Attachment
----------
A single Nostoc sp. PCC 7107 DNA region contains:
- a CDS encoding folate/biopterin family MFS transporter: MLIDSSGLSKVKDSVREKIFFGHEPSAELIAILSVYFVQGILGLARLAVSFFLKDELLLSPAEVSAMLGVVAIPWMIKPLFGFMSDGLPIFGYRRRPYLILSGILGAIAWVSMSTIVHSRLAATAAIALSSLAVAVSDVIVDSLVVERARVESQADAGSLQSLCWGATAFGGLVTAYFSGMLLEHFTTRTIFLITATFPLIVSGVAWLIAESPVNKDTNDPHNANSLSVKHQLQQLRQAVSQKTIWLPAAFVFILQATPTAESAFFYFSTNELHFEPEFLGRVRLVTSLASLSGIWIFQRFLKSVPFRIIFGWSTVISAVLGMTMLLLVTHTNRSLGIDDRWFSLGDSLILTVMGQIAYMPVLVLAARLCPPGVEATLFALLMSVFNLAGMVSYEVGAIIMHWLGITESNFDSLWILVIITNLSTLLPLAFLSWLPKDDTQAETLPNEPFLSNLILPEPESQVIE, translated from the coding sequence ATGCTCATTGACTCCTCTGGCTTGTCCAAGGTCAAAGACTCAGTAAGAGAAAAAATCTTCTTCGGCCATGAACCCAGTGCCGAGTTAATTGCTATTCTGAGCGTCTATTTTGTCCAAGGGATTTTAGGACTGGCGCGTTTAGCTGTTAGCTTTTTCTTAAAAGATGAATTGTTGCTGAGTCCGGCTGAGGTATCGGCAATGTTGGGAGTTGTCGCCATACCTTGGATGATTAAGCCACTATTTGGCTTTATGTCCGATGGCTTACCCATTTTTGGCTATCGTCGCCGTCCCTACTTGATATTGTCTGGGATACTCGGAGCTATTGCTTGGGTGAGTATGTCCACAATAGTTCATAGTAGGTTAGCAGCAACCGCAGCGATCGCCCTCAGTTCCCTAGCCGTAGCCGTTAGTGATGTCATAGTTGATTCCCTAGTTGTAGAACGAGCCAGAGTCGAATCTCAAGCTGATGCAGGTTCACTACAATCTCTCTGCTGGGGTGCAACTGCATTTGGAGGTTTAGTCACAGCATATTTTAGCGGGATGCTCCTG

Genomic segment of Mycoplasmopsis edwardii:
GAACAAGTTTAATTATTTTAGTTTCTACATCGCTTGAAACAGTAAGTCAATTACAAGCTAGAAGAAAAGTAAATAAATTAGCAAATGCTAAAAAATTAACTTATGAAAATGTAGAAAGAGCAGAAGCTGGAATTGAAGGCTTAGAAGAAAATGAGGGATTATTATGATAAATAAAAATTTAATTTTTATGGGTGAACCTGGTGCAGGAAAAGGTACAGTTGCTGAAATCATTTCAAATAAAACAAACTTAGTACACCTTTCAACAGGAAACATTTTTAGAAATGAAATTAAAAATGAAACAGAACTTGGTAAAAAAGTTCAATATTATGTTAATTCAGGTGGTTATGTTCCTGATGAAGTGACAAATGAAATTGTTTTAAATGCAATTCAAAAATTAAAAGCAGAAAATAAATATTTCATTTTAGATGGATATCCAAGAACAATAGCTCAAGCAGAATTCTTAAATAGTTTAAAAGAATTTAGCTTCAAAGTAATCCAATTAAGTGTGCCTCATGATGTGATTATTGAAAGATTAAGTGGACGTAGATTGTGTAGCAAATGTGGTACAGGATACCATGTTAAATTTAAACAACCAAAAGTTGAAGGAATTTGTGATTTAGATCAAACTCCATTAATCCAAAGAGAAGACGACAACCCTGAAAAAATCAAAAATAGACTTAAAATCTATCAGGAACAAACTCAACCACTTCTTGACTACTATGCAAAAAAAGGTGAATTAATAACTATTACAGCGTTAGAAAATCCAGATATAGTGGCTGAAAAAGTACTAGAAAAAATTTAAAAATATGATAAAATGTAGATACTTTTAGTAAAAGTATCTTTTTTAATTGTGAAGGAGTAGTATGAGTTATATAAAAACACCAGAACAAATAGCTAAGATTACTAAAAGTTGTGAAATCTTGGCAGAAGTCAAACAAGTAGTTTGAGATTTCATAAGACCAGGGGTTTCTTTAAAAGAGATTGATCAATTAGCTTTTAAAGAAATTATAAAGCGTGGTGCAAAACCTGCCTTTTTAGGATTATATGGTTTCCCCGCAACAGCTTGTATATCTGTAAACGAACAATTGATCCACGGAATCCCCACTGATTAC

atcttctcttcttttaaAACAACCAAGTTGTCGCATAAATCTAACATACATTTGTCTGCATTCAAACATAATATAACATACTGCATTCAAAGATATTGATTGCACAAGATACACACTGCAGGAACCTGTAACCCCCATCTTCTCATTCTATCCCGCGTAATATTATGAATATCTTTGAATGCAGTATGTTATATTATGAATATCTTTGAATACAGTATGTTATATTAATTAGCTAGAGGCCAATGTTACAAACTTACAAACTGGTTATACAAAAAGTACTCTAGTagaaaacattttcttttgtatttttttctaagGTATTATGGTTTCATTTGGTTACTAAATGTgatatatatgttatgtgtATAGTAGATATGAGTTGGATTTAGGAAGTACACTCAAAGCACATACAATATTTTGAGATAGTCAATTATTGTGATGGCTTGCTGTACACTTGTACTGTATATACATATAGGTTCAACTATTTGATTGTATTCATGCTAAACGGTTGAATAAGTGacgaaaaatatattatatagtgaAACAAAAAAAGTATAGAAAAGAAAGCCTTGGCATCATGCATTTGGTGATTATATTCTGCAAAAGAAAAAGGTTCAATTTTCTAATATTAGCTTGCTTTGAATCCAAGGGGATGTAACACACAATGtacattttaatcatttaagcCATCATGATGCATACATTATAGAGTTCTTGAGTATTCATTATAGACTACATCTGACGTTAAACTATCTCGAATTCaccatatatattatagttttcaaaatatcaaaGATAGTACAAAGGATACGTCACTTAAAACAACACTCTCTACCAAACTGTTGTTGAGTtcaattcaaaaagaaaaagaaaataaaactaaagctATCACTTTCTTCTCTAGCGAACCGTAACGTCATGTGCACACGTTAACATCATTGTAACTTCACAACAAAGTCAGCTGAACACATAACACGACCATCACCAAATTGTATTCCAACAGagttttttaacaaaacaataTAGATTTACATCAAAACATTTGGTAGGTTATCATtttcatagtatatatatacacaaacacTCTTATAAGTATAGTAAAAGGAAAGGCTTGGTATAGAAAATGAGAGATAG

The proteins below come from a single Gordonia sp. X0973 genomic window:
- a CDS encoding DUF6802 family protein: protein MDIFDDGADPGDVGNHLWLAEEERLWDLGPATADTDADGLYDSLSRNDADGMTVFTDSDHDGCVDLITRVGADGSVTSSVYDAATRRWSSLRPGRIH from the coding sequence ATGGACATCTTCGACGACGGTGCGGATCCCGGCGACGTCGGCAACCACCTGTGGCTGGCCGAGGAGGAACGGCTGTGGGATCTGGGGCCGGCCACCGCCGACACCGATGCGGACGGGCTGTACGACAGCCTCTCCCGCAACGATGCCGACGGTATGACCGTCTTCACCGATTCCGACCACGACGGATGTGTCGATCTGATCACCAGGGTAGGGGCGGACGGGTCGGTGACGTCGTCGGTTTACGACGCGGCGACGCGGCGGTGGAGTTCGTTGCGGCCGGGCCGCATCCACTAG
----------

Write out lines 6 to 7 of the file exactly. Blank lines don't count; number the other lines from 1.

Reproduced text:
The proteins below come from a single Gordonia sp. X0973 genomic window:
- a CDS encoding DUF6802 family protein: protein MDIFDDGADPGDVGNHLWLAEEERLWDLGPATADTDADGLYDSLSRNDADGMTVFTDSDHDGCVDLITRVGADGSVTSSVYDAATRRWSSLRPGRIH from the coding sequence ATGGACATCTTCGACGACGGTGCGGATCCCGGCGACGTCGGCAACCACCTGTGGCTGGCCGAGGAGGAACGGCTGTGGGATCTGGGGCCGGCCACCGCCGACACCGATGCGGACGGGCTGTACGACAGCCTCTCCCGCAACGATGCCGACGGTATGACCGTCTTCACCGATTCCGACCACGACGGATGTGTCGATCTGATCACCAGGGTAGGGGCGGACGGGTCGGTGACGTCGTCGGTTTACGACGCGGCGACGCGGCGGTGGAGTTCGTTGCGGCCGGGCCGCATCCACTAG